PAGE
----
By Jules Maltz
IVP is proud to announce a Series C investment in SteelBrick, a fast-growing software company dedicated to automating the sales process and boosting revenue. We were, of course, impressed with the company’s rapid growth, easy-to-implement product, and talented management team. But, as a firm that is known by our initials, we particularly respected SteelBrick’s abundant use of three-letter acronyms! SteelBrick integrates with your CRM to provide CPQ and QTC. And if you don’t know what that means, read on to learn the ABCs of why IVP invested in this special company.
A is for Acceleration
SteelBrick helps its customers accelerate sales cycles and improve cash collections. The company’s software is built natively on Salesforce, the leading Customer Relationship Management (CRM) platform used by over one hundred thousand customers. Salesforce’s CRM software helps companies track and manage their customer interactions, serving as the system-of-record for client data and progress through the sales pipeline. However, before a sale can be completed, the client must receive a quote – and this is where SteelBrick comes in. A salesperson uses SteelBrick to automatically configure the right product bundles, price and discount the products correctly, and generate a standardized quote, all simplifying and accelerating the sales process. Once the Configure-Price-Quote (or CPQ) process is complete, SteelBrick seamlessly creates a contract and invoices the client, leading to faster cash collections. This entire process is called Quote-To-Cash (or QTC), an important step in between an enterprise’s CRM and its financial accounting or ERP system. If your CRM is where you track your potential customers, and your ERP is where you count the money, QTC helps turn those potential customers into money faster. This rapidly-growing segment is a multi-billion dollar opportunity and we believe SteelBrick is poised to lead the market.
B is for Bringing the Band Back Together
SteelBrick is led by Godard Abel, a talented CEO who’s done this before. Godard started BigMachines, an early pioneer in CPQ software, in 1999. With less than $2 million of venture capital financing in the bank when the bubble burst in 2001, Godard navigated BigMachines through a difficult period to create a company that eventually sold to Oracle for over $400 million. Rather than retiring at age 40, Godard decided that he wanted to build something even bigger. He teamed up with Max Rudman, the founder of SteelBrick, who had grown the business to 50 customers with zero sales people. Godard combined the technical brilliance of Max with the business savvy of many of his former colleagues from BigMachines including Matt Gorniak (CRO), Joachim Klein (COO), Will Wiegler (CMO), and Mei-lin Cheng (VP, People), to create a world-class team that has grown from less than 10 to over 150 talented and caring people.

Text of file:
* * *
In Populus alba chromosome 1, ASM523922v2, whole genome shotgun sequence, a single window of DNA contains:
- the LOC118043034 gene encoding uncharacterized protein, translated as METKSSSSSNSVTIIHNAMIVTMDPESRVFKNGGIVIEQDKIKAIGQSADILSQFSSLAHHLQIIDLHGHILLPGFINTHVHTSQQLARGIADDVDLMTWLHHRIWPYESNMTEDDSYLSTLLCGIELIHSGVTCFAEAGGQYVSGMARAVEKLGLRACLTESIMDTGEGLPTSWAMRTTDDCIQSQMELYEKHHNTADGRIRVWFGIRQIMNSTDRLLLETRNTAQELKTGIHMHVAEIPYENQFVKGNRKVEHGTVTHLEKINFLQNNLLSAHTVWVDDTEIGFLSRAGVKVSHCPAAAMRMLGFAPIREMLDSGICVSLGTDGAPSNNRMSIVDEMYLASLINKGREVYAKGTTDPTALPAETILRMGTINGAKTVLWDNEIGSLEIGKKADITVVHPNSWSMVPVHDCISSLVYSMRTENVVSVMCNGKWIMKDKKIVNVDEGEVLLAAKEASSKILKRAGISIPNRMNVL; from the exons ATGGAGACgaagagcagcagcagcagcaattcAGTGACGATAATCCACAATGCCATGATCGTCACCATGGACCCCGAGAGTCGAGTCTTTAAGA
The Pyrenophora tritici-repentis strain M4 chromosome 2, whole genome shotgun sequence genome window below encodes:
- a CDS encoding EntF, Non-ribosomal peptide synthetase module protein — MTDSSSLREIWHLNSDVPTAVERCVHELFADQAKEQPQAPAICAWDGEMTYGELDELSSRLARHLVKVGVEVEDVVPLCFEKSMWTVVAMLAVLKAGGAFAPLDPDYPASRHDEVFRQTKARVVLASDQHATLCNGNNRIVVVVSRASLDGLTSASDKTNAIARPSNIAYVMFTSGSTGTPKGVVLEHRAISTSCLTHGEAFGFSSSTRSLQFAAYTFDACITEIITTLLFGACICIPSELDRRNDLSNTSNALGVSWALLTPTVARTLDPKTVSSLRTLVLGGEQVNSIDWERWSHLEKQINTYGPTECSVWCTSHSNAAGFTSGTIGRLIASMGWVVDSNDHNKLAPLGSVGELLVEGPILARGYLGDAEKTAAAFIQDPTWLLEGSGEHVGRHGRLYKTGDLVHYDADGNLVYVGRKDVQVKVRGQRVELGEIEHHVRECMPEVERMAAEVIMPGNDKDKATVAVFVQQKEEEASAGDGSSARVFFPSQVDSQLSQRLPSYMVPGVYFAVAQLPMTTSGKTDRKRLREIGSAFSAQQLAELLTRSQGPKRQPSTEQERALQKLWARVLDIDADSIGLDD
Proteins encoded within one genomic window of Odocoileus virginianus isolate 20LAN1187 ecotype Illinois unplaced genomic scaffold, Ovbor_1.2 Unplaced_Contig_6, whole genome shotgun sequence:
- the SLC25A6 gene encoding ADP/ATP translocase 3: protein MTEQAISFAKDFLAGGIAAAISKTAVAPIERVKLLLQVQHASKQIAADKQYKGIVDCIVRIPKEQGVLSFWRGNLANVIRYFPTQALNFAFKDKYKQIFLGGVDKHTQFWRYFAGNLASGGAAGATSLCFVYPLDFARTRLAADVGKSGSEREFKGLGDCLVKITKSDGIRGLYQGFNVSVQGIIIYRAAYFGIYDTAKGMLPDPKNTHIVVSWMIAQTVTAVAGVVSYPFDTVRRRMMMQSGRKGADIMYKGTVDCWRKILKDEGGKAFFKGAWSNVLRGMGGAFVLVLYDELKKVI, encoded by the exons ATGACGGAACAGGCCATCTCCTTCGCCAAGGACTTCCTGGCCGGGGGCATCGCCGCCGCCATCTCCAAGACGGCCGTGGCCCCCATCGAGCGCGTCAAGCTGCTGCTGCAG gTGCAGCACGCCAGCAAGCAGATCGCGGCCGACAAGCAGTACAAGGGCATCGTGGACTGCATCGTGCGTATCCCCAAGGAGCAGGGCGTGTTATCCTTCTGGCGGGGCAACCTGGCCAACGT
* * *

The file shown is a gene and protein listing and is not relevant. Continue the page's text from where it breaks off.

C is for Customer
While we liked the size of the QTC market and the experienced team led by Godard, we were most impressed with the overwhelmingly positive feedback from SteelBrick customers. While some competitors offer products that take years and millions of dollars to implement, SteelBrick can launch in a matter of weeks, often with minimal implementation costs. Because SteelBrick is built natively on Salesforce (just like an iOS app built for an iPhone), it gets up and running quickly without the need for complex integrations or long services projects. This opens up the market to smaller enterprises, who previously couldn’t afford the time and expense of traditional QTC, or larger businesses who need a faster solution. This radical improvement from traditional QTC products has led to rapid customer growth. In the last year, SteelBrick increased its subscription bookings by over 300% and grew its customer base over 200% to 350 customers, and now has more customers than any other competing vendor.
SteelBrick may have mastered the ABCs of the QTC space, but there is a lot more to be done. We’re excited to join Godard, his team, and a talented investor group including Emergence Capital, Salesforce Ventures, and Shasta Ventures to help build a category-defining software company. With some luck and hard work, SteelBrick may one day have the opportunity to add three more letters to its list of acronyms: I-P-O.
Jules Maltz is a General Partner at IVP, a later-stage venture capital firm based in Menlo Park, CA.